“Our thought is the key which unlocks the doors of the world.” – Samuel McChord Crothers
No matter where you live, or what you do, the last few months have been a challenge. Clearly, the people on the front lines of the pandemic have given more than others. Others have lost their jobs or their businesses. Tragically, too many have lost their lives.
The drastic and significant shift to how we live our lives has impacted everyone. For many, that change has felt like a heavy weight crushing their spirit. Not knowing when things will improve has added painful stress to already difficult lives. The restrictions designed to preserve the health of our bodies test the limit of our inner-selves.
There are signs of hope on the horizon. No clear victory yet, but small steps forward in a positive direction. Businesses are cautiously reopening, implementing changes to protect their employees and their customers. There is no “new normal”, there is only a changed world. And our world will continue to change – in ways we don’t yet know.
So, what will we do? What actions will we take tomorrow that are different than what we did a year ago?
There are no universal answers. There never have been.
Many choices will be out of our control. We will have to adjust to the decisions made by employers, the government, school authorities and large corporations. Of course, we adapted to those decisions in the past, but the changes were more gradual.
Before we take our next steps, we should question the consequences of our actions. We need to take a moment to consider the impact – to others and to ourselves. The effect may be physical or emotional, or both.
Our first thoughts should be to not hurt people. Selfish motives may bring short-term gains, but always at a considerable expense. Ignoring the pain caused to others is never justifiable.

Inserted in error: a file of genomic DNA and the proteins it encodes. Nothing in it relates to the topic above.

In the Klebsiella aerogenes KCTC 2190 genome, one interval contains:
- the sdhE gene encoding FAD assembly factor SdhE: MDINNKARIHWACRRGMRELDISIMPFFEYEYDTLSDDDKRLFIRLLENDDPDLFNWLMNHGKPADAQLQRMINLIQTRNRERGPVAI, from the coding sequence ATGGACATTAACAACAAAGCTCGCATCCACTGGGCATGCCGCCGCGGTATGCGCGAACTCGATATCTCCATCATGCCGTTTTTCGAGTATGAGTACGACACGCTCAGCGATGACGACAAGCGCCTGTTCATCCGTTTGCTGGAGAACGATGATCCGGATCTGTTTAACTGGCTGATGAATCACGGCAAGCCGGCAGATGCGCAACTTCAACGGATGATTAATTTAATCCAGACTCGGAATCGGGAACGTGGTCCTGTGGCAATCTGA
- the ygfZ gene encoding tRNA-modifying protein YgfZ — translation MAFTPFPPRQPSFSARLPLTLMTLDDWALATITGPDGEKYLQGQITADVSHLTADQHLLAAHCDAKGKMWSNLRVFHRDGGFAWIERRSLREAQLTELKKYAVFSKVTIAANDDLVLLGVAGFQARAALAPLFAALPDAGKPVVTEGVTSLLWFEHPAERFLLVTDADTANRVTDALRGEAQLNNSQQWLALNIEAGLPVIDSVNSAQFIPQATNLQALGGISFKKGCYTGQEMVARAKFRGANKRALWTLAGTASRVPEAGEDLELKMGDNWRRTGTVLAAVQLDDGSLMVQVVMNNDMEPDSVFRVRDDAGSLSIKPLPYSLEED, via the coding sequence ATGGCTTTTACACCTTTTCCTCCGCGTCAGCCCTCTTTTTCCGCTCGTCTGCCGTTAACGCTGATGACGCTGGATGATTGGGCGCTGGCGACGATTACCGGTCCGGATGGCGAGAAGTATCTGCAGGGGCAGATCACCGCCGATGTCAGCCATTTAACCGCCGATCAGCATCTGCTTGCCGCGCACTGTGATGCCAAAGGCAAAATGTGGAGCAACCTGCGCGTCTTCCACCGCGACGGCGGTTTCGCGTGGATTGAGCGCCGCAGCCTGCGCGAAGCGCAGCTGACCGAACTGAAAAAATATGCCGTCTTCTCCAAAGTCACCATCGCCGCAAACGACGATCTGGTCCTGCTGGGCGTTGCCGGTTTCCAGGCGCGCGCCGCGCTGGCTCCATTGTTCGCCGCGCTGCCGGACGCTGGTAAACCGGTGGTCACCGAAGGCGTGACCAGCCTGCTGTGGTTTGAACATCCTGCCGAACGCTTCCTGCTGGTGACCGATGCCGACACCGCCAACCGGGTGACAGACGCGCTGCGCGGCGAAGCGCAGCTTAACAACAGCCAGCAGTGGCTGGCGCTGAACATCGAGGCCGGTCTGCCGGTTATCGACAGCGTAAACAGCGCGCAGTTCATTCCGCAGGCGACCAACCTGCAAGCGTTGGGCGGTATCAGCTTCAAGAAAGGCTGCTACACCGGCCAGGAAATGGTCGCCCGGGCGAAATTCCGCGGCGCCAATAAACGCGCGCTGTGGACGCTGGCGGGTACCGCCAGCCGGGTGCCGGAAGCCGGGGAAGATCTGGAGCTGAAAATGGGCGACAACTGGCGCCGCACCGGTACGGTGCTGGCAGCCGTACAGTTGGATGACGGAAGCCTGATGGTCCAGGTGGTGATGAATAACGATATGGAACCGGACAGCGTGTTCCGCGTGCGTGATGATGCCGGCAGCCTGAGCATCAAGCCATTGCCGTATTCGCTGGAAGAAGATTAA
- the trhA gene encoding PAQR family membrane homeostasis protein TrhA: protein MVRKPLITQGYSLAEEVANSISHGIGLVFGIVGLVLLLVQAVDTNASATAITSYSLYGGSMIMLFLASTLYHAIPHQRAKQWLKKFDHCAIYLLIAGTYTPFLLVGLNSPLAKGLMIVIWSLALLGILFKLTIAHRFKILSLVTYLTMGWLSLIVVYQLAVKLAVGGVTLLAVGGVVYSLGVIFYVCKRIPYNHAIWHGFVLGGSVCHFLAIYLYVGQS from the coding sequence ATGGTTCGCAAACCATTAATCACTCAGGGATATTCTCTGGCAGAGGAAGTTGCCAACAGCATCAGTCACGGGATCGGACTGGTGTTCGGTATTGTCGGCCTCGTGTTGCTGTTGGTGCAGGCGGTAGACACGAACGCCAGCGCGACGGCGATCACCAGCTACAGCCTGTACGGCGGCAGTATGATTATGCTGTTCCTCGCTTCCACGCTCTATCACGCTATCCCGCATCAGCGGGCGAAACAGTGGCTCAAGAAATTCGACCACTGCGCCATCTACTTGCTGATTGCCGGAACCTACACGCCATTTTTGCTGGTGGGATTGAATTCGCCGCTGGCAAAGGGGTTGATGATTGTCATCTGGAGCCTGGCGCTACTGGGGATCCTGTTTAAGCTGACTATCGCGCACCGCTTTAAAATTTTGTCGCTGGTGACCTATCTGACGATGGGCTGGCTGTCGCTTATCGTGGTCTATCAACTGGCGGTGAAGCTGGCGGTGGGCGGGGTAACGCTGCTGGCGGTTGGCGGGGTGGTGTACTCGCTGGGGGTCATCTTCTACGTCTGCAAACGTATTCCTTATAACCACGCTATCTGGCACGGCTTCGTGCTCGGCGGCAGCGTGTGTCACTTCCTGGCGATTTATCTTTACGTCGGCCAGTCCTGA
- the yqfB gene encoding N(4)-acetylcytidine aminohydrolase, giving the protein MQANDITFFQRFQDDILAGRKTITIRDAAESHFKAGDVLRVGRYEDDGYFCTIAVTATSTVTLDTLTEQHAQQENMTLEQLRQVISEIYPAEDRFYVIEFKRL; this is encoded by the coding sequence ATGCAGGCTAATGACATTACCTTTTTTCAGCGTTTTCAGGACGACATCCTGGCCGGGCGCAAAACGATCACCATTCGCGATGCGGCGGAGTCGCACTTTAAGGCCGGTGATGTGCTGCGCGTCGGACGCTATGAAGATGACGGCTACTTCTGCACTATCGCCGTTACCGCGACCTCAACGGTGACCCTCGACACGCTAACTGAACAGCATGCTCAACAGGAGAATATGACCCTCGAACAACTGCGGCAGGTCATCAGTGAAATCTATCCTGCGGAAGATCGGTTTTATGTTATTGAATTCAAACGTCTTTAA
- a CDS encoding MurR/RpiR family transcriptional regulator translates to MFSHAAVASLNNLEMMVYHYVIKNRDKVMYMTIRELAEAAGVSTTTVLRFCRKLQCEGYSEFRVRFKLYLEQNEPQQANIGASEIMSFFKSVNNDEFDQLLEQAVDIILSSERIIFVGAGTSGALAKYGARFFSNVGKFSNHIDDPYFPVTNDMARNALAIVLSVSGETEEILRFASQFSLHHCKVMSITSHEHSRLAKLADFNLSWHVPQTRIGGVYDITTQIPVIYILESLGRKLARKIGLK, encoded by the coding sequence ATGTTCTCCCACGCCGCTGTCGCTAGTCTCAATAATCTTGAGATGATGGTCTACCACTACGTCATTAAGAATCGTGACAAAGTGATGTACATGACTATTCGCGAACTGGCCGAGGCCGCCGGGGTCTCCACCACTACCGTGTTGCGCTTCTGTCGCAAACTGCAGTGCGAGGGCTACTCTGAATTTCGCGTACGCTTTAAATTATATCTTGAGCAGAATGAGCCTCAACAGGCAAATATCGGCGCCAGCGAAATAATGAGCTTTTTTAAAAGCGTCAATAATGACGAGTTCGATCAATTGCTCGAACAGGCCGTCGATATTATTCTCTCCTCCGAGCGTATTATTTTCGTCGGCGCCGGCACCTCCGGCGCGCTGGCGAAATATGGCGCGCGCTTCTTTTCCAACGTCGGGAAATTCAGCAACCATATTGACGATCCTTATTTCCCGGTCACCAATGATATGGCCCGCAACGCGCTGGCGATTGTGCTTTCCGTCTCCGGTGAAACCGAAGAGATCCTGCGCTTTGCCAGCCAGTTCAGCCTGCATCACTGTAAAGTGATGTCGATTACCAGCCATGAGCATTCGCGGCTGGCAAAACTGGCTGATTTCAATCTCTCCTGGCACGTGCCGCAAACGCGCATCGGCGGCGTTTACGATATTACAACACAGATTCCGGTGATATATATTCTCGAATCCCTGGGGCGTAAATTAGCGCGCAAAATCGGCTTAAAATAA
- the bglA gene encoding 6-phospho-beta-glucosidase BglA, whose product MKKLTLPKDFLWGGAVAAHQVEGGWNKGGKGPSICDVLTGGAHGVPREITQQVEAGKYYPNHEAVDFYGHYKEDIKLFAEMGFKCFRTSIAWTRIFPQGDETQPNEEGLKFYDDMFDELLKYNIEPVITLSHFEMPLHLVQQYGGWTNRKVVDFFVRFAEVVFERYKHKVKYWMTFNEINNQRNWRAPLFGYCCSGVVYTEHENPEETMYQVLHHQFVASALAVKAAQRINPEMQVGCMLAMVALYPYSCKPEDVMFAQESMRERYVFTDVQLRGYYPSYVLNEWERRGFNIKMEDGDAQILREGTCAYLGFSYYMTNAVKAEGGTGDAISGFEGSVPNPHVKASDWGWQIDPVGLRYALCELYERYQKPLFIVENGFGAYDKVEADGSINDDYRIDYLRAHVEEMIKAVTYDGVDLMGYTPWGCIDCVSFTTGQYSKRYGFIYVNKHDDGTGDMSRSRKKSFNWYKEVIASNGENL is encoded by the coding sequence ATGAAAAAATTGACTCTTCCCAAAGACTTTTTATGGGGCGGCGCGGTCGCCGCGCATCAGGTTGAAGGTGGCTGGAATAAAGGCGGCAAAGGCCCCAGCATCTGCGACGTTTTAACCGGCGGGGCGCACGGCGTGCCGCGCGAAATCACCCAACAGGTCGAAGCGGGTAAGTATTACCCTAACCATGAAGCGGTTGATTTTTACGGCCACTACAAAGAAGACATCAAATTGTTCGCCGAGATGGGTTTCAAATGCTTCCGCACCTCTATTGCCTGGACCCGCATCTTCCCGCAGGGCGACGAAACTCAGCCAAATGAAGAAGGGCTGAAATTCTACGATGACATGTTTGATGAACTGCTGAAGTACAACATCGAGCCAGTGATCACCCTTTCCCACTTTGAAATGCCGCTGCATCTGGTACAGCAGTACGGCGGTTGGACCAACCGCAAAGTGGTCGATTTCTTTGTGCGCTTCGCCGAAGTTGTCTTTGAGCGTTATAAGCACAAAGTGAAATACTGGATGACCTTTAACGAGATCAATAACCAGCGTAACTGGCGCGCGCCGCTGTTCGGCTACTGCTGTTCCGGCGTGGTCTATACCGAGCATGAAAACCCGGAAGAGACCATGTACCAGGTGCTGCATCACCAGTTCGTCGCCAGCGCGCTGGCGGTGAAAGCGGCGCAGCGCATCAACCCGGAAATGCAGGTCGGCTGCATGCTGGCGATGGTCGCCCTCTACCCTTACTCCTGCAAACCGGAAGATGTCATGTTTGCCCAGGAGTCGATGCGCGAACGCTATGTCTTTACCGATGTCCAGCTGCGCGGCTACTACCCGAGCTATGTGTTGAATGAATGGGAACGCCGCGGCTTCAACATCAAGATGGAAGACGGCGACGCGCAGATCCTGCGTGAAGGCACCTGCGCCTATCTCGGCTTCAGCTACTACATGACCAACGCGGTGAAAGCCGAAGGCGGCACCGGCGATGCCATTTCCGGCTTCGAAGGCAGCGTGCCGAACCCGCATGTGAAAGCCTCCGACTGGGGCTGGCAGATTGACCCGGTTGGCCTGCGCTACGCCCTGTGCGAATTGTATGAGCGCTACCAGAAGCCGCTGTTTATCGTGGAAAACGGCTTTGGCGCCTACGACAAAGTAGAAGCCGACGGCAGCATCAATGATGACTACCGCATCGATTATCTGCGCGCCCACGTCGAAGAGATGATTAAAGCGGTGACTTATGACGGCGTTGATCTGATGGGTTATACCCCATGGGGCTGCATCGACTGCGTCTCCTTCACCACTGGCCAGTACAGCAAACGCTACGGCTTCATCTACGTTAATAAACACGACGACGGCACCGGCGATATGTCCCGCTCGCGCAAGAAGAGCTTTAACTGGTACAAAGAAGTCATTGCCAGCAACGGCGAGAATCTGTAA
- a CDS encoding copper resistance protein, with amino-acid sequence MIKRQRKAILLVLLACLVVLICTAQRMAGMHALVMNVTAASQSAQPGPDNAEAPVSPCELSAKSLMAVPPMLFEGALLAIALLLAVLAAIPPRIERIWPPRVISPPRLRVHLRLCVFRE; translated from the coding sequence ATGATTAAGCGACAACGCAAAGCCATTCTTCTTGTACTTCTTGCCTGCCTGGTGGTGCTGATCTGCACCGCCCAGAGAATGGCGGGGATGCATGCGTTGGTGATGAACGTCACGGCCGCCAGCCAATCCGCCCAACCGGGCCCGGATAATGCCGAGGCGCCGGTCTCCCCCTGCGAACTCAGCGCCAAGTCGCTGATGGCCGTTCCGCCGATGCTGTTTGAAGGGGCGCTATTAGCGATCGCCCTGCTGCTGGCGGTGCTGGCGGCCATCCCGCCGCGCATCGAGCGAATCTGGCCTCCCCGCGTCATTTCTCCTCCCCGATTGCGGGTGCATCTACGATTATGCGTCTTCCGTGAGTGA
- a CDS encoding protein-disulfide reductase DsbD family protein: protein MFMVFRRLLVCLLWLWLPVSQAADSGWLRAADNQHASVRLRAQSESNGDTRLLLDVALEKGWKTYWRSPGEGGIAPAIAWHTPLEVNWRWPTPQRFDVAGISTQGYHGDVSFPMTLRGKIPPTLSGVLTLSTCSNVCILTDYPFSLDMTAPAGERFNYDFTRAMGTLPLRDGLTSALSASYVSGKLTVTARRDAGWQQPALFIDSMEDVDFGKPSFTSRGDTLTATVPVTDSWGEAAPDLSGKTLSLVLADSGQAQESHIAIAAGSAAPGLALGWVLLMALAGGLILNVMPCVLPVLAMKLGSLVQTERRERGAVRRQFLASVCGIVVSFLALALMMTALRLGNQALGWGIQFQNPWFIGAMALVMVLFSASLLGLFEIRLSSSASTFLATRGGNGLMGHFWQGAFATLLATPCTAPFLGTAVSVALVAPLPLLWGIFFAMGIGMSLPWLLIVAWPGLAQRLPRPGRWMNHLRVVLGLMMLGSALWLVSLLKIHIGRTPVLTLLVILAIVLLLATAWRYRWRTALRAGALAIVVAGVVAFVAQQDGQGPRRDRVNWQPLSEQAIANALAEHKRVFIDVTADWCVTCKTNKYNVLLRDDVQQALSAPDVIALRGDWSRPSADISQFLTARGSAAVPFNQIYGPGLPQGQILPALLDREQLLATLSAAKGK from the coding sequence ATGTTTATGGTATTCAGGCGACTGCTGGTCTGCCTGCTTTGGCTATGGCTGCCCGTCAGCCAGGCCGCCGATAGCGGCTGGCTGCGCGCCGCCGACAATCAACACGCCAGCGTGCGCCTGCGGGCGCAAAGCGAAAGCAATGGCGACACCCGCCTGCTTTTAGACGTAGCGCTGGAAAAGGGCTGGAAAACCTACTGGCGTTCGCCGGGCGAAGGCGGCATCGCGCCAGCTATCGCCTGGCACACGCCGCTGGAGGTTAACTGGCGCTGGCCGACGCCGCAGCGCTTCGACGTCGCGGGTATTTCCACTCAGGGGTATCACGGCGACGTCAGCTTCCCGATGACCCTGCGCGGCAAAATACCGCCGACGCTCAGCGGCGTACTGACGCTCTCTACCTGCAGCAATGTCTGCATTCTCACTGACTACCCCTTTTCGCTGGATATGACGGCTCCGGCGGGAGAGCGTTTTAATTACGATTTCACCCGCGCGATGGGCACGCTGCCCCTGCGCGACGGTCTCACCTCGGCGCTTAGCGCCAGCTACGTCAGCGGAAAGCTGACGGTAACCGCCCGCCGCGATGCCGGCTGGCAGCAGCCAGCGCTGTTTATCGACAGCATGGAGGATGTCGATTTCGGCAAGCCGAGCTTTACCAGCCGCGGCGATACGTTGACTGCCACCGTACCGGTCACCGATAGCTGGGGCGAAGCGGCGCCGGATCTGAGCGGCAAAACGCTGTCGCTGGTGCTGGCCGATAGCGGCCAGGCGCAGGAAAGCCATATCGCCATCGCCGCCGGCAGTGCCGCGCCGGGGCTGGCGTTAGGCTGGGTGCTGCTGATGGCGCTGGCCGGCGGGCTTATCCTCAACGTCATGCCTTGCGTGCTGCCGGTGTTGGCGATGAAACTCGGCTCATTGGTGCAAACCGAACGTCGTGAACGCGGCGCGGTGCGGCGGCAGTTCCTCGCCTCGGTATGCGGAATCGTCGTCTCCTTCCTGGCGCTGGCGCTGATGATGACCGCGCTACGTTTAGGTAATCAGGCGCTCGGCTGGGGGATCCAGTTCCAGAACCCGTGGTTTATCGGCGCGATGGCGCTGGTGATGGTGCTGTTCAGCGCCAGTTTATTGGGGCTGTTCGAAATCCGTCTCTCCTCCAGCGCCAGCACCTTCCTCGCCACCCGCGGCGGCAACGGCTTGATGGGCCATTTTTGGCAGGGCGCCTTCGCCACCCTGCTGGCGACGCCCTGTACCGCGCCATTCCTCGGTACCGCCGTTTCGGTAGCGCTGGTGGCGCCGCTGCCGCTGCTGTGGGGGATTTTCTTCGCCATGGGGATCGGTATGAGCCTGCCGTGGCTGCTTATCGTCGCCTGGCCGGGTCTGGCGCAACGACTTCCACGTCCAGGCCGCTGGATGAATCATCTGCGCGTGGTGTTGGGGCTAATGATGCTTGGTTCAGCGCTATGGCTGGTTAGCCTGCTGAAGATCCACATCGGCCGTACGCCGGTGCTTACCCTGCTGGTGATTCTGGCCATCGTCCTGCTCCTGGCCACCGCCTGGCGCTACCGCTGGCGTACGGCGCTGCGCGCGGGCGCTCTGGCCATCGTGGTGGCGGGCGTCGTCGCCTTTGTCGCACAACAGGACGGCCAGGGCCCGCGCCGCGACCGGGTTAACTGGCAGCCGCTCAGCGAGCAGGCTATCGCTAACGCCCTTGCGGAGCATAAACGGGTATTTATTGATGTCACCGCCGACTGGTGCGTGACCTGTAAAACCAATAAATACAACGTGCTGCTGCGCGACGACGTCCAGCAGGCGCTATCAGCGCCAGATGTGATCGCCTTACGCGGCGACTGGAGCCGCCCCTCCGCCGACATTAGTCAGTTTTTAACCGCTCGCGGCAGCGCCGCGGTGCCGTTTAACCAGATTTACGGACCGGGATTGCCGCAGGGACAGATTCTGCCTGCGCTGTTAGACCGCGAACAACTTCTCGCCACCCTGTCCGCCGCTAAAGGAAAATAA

We need to go beyond avoiding harming people. We must actively look for ways to help. This doesn’t mean everyone needs to volunteer for charities or donate money to worthy causes. Of course, if we’re in a position that we can help in those ways, we should.
Most importantly, we should look for the small ways to give of ourselves. Words of encouragement to a stranger struggling to work their way through the day. A sincere “thank you” to the person behind the register, serving us food or delivering a package. Supporting a friend who is breaking down under the stress they’re bearing.
There are countless ways to help others. From doing a good deed, to displaying a positive attitude, to just being kind. It may be opening a door, removing a barrier or finding a new path for someone who’s lost. Whatever we decide to do next, we should give it some thought.
When we think of the other person first, new possibilities appear. We discover the best part of ourselves – our strengths, our abilities and our empathy. We unlock our humanity, creating opportunities to become a better person, and continue the movement forward.